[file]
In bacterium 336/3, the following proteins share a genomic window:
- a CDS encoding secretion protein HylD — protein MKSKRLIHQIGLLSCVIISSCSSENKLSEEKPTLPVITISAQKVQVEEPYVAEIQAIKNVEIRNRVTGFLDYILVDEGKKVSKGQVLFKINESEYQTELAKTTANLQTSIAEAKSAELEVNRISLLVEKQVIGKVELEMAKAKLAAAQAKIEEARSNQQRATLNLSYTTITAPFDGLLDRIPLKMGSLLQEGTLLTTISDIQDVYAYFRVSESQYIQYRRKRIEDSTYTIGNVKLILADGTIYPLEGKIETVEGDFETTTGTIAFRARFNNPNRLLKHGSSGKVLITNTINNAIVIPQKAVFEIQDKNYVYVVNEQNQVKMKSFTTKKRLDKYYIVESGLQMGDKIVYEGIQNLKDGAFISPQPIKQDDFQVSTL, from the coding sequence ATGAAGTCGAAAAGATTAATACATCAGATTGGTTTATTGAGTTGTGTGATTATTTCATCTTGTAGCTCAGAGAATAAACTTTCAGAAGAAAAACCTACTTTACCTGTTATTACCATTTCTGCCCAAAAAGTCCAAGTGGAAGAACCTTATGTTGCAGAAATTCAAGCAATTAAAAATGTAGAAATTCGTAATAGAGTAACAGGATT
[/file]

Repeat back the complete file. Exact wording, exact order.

In bacterium 336/3, the following proteins share a genomic window:
- a CDS encoding secretion protein HylD — protein MKSKRLIHQIGLLSCVIISSCSSENKLSEEKPTLPVITISAQKVQVEEPYVAEIQAIKNVEIRNRVTGFLDYILVDEGKKVSKGQVLFKINESEYQTELAKTTANLQTSIAEAKSAELEVNRISLLVEKQVIGKVELEMAKAKLAAAQAKIEEARSNQQRATLNLSYTTITAPFDGLLDRIPLKMGSLLQEGTLLTTISDIQDVYAYFRVSESQYIQYRRKRIEDSTYTIGNVKLILADGTIYPLEGKIETVEGDFETTTGTIAFRARFNNPNRLLKHGSSGKVLITNTINNAIVIPQKAVFEIQDKNYVYVVNEQNQVKMKSFTTKKRLDKYYIVESGLQMGDKIVYEGIQNLKDGAFISPQPIKQDDFQVSTL, from the coding sequence ATGAAGTCGAAAAGATTAATACATCAGATTGGTTTATTGAGTTGTGTGATTATTTCATCTTGTAGCTCAGAGAATAAACTTTCAGAAGAAAAACCTACTTTACCTGTTATTACCATTTCTGCCCAAAAAGTCCAAGTGGAAGAACCTTATGTTGCAGAAATTCAAGCAATTAAAAATGTAGAAATTCGTAATAGAGTAACAGGATT